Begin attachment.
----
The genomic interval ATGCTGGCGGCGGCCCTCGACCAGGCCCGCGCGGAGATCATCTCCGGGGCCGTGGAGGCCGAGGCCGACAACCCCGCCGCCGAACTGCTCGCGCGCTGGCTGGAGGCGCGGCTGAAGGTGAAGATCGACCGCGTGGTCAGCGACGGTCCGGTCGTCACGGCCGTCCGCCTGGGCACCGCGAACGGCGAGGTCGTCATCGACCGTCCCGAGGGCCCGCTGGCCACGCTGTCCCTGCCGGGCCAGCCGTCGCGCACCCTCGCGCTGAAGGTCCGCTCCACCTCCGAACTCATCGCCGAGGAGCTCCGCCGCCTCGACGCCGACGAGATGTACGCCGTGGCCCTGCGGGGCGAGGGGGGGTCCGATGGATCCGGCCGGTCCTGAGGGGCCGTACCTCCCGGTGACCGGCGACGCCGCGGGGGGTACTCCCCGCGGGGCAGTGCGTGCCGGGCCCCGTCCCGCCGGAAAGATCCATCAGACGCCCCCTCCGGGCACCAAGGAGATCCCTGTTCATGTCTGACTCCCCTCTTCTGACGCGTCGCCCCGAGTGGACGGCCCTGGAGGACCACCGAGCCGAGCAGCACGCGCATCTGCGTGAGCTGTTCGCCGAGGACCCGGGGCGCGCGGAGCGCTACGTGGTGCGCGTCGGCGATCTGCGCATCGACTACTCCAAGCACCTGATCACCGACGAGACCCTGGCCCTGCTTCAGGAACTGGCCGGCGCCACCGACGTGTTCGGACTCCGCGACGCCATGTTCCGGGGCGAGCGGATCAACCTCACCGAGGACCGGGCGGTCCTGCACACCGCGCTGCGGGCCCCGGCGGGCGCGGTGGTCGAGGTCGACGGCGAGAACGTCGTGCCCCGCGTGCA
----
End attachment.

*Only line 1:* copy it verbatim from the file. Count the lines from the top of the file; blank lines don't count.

The genomic interval ATGCTGGCGGCGGCCCTCGACCAGGCCCGCGCGGAGATCATCTCCGGGGCCGTGGAGGCCGAGGCCGACAACCCCGCCGCCGAACTGCTCGCGCGCTGGCTGGAGGCGCGGCTGAAGGTGAAGATCGACCGCGTGGTCAGCGACGGTCCGGTCGTCACGGCCGTCCGCCTGGGCACCGCGAACGGCGAGGTCGTCATCGACCGTCCCGAGGGCCCGCTGGCCACGCTGTCCCTGCCGGGCCAGCCGTCGCGCACCCTCGCGCTGAAGGTCCGCTCCACCTCCGAACTCATCGCCGAGGAGCTCCGCCGCCTCGACGCCGACGAGATGTACGCCGTGGCCCTGCGGGGCGAGGGGGGGTCCGATGGATCCGGCCGGTCCTGAGGGGCCGTACCTCCCGGTGACCGGCGACGCCGCGGGGGGTACTCCCCGCGGGGCAGTGCGTGCCGGGCCCCGTCCCGCCGGAAAGATCCATCAGACGCCCCCTCCGGGCACCAAGGAGATCCCTGTTCATGTCTGACTCCCCTCTTCTGACGCGTCGCCCCGAGTGGACGGCCCTGGAGGACCACCGAGCCGAGCAGCACGCGCATCTGCGTGAGCTGTTCGCCGAGGACCCGGGGCGCGCGGAGCGCTACGTGGTGCGCGTCGGCGATCTGCGCATCGACTACTCCAAGCACCTGATCACCGACGAGACCCTGGCCCTGCTTCAGGAACTGGCCGGCGCCACCGACGTGTTCGGACTCCGCGACGCCATGTTCCGGGGCGAGCGGATCAACCTCACCGAGGACCGGGCGGTCCTGCACACCGCGCTGCGGGCCCCGGCGGGCGCGGTGGTCGAGGTCGACGGCGAGAACGTCGTGCCCCGCGTGCA